Antenna removal scrambles radio broadcasts
The Daily Reflector
Sunday, April 30, 2017
The pending removal of a radio tower on Greenville's Town Common has two radio stations scrambling to relocate their broadcasting equipment and raised questions about ownership.
One station, Public Radio East 88.1, went off the air Friday after taking down a translator which it used for more than 20 years to re-broadcast its programming to certain dead spots around Greenville. The other station, WOOW 1340 AM, is still trying to find a new home for its equipment.
The Greenville City Council in October directed staff to begin work on decommissioning the tower after receiving a report that the structure is in serious disrepair, said Greenville Assistant City Manager Merrill Flood. The tower is slanted, its guy-wires don't meet current codes, the warning light doesn't work and other parts are corroding, Flood said.
It's unclear how old the tower is. An aerial photograph taken in the late 1960s of what was formerly called the Shore Drive community, which became the Town Common, shows the radio tower.
Taking down the nearly 160-foot tower, removing the equipment building and underground equipment would generate an additional acre of open green space for the Town Common, Flood said.
Demolition is expected to begin mid- or late May.
The city took ownership in 1988 when Daniel and Fredrica Jacobson and Mark and Estelle Clements deeded it to the city, Flood said.
There are no records explaining why the city acquired the property; the agreement wasn't mentioned in City Council minutes from that time, Flood said. The city never used the tower, he said.
There is a dispute about when WOOW started using the tower.
"I don't know if they were initially on the tower. To my understanding they came shortly after the city acquired it. The city established an agreement with them to lease the tower," Flood said.
The current CEO of WOOW, Adbul Rouse, son of station founder Jim Rouse, said the station has broadcast from the tower since 1978.
Rouse claims the radio station owns the tower, that the city's deed is for the property only.
"They have a deed, we have a deed, and our deed is older than their deed," Rouse said.
Flood said neither Rouse nor individuals working with him have ever mentioned or presented a deed showing they own the tower.
"I've never seen that deed," Flood said. "This is new. I don't know of any deed out there."
A title search of the property turned up no other deeds or claims to the property. If there is evidence of ownership, Flood said he would like to see it.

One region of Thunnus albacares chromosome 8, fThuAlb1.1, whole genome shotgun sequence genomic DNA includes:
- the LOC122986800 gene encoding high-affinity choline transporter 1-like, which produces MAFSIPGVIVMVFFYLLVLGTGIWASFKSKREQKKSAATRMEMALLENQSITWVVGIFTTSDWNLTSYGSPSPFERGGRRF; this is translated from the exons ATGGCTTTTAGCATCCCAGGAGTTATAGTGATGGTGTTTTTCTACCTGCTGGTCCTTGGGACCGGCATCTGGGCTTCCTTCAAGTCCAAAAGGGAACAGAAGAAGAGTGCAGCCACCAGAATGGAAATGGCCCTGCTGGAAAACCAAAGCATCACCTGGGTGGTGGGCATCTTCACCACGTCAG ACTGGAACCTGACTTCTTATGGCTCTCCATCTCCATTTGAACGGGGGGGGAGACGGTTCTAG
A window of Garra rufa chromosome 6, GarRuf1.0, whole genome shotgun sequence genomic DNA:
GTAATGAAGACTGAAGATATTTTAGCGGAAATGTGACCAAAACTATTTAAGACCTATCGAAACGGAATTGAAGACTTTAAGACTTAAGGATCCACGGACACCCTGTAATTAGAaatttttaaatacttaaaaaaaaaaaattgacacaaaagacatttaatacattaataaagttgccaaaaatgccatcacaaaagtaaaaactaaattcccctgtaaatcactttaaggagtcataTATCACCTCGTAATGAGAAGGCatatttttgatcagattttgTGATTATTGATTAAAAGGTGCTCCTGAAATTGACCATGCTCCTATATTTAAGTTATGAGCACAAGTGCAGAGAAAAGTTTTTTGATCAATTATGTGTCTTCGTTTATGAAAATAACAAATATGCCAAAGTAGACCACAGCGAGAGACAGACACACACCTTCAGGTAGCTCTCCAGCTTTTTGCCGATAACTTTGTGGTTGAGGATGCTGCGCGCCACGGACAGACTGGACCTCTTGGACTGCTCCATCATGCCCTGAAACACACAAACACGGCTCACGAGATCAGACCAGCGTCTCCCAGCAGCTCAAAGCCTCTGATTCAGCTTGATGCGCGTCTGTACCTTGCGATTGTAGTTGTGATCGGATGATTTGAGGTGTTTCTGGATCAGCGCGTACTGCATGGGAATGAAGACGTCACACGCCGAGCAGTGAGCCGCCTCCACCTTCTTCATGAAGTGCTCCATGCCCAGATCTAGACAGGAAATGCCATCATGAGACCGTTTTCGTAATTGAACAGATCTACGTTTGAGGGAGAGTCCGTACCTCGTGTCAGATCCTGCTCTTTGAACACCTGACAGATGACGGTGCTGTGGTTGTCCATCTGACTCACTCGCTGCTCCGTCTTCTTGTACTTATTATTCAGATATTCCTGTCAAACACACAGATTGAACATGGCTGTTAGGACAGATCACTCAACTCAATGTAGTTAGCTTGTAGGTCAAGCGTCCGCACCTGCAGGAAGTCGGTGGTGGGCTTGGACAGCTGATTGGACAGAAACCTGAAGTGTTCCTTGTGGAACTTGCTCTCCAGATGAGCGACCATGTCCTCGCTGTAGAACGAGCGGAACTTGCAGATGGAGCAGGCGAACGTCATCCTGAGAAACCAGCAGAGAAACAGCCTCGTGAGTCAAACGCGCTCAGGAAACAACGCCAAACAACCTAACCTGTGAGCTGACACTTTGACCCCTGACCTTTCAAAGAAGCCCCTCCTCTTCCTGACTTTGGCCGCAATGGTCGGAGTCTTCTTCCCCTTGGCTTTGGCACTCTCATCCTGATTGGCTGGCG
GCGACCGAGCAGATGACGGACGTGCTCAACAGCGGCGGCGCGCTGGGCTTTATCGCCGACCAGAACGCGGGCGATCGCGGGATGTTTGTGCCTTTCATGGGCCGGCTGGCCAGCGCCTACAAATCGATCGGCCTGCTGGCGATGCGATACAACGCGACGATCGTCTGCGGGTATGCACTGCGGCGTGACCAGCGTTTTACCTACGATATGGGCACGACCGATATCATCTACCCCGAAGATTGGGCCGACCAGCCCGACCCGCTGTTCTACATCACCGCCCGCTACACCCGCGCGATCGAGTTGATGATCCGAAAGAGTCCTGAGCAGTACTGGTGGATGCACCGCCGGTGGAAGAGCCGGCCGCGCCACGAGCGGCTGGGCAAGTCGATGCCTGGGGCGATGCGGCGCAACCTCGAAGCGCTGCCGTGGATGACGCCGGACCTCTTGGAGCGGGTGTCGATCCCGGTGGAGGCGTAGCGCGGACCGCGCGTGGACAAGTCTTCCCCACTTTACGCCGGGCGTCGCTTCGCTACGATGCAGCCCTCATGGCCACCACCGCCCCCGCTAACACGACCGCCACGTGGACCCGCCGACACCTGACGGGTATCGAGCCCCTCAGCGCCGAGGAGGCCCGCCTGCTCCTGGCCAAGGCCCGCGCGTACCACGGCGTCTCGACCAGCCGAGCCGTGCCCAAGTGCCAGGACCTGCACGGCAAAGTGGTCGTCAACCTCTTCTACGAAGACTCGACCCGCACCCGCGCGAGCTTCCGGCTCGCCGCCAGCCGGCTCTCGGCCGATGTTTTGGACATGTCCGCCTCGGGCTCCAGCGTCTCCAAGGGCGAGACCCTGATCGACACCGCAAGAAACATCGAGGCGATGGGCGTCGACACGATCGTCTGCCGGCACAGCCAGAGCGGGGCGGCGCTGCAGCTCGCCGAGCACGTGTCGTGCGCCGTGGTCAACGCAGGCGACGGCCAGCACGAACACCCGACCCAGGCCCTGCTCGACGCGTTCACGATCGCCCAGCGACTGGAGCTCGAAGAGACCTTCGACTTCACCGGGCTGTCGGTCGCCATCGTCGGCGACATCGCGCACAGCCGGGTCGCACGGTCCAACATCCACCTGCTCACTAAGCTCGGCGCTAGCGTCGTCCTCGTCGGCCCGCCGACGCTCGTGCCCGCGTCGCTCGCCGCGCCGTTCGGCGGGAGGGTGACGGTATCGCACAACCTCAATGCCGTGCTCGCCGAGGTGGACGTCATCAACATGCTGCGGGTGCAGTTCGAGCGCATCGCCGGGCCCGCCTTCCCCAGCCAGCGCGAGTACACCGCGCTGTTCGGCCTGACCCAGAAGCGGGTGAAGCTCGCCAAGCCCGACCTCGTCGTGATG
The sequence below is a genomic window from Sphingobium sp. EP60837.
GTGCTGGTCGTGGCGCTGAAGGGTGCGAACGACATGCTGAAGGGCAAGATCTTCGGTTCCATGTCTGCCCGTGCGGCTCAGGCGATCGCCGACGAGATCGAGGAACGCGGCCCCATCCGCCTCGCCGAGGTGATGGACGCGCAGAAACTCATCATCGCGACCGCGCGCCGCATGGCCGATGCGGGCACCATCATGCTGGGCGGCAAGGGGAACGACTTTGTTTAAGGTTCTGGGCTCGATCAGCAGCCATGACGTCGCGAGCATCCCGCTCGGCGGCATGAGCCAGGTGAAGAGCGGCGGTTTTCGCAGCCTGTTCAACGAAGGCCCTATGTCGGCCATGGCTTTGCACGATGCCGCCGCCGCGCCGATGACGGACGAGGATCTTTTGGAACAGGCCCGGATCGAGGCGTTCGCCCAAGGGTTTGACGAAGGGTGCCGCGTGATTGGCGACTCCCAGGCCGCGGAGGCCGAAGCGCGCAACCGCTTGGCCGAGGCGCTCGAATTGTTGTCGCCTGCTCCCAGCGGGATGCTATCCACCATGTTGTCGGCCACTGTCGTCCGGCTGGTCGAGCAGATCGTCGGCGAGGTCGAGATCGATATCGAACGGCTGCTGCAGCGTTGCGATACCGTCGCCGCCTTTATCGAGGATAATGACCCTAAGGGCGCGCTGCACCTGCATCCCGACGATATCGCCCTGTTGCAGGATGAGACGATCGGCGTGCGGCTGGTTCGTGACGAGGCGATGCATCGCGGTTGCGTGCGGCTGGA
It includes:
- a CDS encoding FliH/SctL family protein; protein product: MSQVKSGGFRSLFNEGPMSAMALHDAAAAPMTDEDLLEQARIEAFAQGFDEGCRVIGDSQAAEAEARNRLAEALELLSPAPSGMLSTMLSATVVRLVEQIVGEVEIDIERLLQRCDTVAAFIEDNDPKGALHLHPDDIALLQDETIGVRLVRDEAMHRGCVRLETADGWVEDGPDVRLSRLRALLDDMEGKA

City officials contacted the Rouses in October after the council directed staff to begin developing plans to decommission the tower and help the two stations find new locations for their equipment. The city's last conversation with the Rouses was in March, Flood said.
Rouse said he proposed replacing the existing tower with a shorter mono pole. Rouse said he applied for a city grant to help purchase the equipment. Speaking Friday afternoon, Rouse said he didn't remember the grant's name but it's offered to improve historic structures.
Flood said he hadn't received any information that the Rouses were seeking assistance. No grant offered by the city could be used to purchase a mono pole, he said.
The city's facade improvement grant, given to improve the exteriors of properties and businesses in Greenville's center city, couldn't be applied to the project, he said.
Public Radio East anticipates returning 88.1 to the airwaves within 30 days, said Jill McGuire, PRE's assistant general manager.
Public Radio East serves 17 eastern North Carolina counties extending from Beaufort to Onslow counties and Carteret to Wayne counties.
The broadcaster has two networks of programming that present a combination of news, ideas, music and classical music, over five frequencies.
PRE began broadcasting over 88.1 in the mid-1990s because there was a dead spot in the area of the Town Common and downtown Greenville that didn't receive PRE's 89.3, which then broadcast morning news programs and classical music, said Jill McGuire, assistant general manager.
Since then the station built a tower in Snow Hill which broadcasts on 90.3, McGuire said. That station should serve the majority of Pitt County residents while 88.1 is off the air.
"It's not a not a big number of people (who won't or don't receive 90.3) but there will be some people inconvenienced," McGuire said. "We've been trying since November to find a new spot."
The station is still talking with commercial tower owners and East Carolina University, McGuire said.
Contact Ginger Livingston at firstname.lastname@example.org or 252-329-9570. Follow her on Twitter @GingerLGDR.